June 25, 2013 – How important a role could patient imaging portals play in patient satisfaction? According to a recent survey,1 they would positively impact patients’ relationships with their medical providers. Over 79% of respondents reported they would return to an imaging facility (if needed in the future) if it provided access to an imaging patient portal. In addition, 76% indicated they would recommend the medical providers’ services to a friend or colleague.
Approximately 1,000 medical patient respondents participated in the survey conducted by IDR Medical GmbH and funded by Carestream Health, Inc. (Carestream), which was designed to determine how a patient imaging portals might impact patient satisfaction and engagement. The results showed that 83% of respondents would use an imaging patient portal, while just 7.4% of respondents did not see any advantage to having access to personal medical images and associated reports. Eighty six percent said they would want access to both their medical images and the written report associated with the images. The two most compelling reasons for using a portal was sharing images with other physicians and maintaining a personal record of imaging history, indicating more active participation by patients in their own healthcare management.
How might patient imaging portals affect the role of radiologists? If radiologists provide a solution, such as a patient imaging portal, it may boost patient satisfaction and enhance the radiologists’ value to referring physicians.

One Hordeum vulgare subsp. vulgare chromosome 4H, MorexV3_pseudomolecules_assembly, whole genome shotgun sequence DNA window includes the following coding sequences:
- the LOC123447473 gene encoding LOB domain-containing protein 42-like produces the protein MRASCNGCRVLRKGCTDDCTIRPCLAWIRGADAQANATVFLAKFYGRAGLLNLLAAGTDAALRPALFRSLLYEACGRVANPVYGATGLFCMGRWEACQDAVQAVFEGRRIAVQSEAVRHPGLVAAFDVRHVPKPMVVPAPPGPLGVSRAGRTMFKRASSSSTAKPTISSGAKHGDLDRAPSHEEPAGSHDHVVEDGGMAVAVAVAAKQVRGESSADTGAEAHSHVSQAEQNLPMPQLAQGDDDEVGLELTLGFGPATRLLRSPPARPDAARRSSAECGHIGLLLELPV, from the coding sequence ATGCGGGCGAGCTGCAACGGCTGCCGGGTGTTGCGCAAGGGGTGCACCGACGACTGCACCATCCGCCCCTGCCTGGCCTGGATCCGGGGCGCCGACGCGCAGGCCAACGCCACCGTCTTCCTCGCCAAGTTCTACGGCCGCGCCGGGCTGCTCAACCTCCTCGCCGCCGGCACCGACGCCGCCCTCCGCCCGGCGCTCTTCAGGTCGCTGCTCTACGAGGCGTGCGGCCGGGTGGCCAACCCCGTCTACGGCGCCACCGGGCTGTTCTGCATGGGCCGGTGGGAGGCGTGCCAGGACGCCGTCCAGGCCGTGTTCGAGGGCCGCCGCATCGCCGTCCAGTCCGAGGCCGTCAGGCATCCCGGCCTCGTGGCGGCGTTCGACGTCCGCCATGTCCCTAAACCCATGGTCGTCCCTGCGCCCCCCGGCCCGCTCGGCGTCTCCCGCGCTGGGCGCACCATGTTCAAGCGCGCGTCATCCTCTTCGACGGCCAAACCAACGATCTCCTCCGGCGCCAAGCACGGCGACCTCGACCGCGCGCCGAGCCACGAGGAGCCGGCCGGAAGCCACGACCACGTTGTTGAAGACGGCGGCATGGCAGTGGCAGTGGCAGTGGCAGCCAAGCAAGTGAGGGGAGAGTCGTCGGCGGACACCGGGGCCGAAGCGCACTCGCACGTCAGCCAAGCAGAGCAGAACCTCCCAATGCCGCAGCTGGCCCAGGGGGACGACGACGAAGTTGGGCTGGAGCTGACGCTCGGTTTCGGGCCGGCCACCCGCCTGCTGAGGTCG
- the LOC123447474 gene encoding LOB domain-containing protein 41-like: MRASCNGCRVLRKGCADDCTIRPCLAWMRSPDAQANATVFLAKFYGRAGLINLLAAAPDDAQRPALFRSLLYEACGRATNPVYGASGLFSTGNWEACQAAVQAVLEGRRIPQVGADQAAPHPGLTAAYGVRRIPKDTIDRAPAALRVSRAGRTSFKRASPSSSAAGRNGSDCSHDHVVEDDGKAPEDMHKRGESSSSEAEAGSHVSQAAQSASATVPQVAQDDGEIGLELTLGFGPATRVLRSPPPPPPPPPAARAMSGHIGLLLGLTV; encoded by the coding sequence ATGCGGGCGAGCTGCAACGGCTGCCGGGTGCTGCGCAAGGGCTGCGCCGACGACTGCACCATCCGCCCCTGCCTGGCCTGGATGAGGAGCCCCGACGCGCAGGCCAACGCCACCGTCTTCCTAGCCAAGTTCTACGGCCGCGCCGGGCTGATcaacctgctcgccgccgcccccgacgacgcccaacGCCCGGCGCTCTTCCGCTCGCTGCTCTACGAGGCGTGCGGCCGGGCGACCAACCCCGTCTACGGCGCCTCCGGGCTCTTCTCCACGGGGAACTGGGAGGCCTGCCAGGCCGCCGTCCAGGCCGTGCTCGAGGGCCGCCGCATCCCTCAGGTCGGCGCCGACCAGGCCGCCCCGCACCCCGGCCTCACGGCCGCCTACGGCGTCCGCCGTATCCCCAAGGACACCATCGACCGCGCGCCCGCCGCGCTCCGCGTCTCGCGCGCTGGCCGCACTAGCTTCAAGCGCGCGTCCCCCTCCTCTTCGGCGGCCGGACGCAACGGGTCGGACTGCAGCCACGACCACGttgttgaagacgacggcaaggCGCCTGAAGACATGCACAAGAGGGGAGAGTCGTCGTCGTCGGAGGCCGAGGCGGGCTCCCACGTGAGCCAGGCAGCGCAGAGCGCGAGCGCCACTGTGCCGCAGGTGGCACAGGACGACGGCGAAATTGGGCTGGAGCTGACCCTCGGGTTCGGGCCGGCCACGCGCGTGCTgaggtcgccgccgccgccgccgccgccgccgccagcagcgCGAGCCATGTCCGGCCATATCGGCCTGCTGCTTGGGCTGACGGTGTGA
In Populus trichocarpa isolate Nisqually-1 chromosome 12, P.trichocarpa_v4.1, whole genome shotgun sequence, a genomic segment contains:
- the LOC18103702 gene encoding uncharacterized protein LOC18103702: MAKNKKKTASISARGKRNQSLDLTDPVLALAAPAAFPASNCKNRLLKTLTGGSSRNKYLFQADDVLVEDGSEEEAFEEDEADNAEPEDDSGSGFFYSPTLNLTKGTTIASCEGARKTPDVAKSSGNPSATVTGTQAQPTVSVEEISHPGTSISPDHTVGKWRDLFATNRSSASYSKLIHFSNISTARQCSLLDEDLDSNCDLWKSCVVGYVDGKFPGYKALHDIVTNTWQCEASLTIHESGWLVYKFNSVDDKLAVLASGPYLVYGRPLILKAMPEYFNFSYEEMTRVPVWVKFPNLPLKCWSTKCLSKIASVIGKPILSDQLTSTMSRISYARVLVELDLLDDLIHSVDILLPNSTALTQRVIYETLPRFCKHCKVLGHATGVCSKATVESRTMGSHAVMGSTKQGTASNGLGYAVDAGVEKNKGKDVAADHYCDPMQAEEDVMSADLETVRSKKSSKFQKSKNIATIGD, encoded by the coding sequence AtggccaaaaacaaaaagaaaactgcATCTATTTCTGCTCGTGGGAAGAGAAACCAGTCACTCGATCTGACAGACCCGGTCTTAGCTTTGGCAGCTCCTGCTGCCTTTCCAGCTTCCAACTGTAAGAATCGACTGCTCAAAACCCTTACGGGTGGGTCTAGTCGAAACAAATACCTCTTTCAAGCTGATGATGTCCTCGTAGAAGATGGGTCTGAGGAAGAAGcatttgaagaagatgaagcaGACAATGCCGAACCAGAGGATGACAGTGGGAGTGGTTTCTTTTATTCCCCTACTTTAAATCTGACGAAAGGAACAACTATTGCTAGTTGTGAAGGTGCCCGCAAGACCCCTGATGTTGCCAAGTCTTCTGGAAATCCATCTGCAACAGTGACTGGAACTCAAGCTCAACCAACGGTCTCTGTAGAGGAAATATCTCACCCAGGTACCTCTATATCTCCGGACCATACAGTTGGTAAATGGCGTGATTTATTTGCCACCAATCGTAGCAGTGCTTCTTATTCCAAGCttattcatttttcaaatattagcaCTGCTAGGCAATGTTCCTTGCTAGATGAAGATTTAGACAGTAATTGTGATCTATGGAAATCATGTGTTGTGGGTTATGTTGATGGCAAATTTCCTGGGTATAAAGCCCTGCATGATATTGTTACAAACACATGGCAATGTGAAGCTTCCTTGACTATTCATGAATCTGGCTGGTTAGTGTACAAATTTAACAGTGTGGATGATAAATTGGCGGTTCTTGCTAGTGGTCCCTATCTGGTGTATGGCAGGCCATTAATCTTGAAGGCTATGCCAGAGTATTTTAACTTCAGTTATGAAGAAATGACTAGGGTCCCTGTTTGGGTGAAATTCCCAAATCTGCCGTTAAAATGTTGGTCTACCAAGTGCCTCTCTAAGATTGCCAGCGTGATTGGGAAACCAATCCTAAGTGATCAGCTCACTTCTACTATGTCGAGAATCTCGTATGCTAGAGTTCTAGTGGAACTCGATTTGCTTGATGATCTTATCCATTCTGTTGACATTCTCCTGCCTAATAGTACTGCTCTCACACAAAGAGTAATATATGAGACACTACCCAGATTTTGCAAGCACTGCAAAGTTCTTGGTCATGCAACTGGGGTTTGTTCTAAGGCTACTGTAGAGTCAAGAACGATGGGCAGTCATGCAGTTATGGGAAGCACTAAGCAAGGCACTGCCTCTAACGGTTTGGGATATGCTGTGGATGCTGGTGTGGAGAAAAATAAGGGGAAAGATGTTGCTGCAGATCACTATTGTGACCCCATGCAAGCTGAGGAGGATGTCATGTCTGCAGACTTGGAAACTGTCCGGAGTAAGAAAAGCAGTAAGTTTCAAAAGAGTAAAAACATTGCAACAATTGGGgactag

“The radiologist becomes more relevant because the patient is more satisfied. The patient recognizes the value of imaging as a required part of the medical record,” Cristine Kao, Marketing Manager, Healthcare IT, Carestream Health.
In addition to increasing patient satisfaction, hospitals, imaging centers, and physician offices can realize cost savings by using electronic patient imaging portals, obviating the need for CDs and other media to transfer patient imaging records. The study found that 78.9% of respondents said they preferred to receive images and medical reports through an online imaging portal, either singularly or in combination with hard copies of images and reports, as compared to 11.8% who said they were rather receive images and reports via CD, DVD, hard copy paper, or film.
Increasing patient and physician satisfaction will have financial implications as accountable care organizations (ACO) become implemented. “Beyond the patient recognizing value of imaging, there is financial impact,” noted Kao. “ACOs are measured and funded based on patient and clinician satisfaction. If an image portal is accessible to patients, it could have an impact on patient satisfaction and physician referrals. Patients are likely to stay with that provider within that ACO because of this technology.”
Radiologists can increase their perceived value in the continuum of care by providing referring physicians direct access to imaging exams through either image-enabled electronic health records (EHR) and imaging archives. Solutions like the Carestream MyVue Patient Portal (MyVue) can operate as a stand-alone patient portal as part of Vue PACS or Vue Archive, or embedded within an existing HIS or EHR patient portal.
Other key findings from the survey include:
Respondents across all segmented age groups, except the oldest (71+), indicated a high degree of likelihood of using a patient portal.
There was a consistently high degree of interest—no less than 93.5%—in accessing to all 6 medical image types referenced in the survey: x-ray, ultrasound, MRI, CT, mammogram, and PET.
There was acceptance of current security measures that would allow patients to use an online patient portal to share images with physicians (88%) and family members (60.6%).
Reference: James Wood J, Hertweck TR. Patient attitudes regarding use and utility of a new patient portal platform. IDR Medical GmbH.
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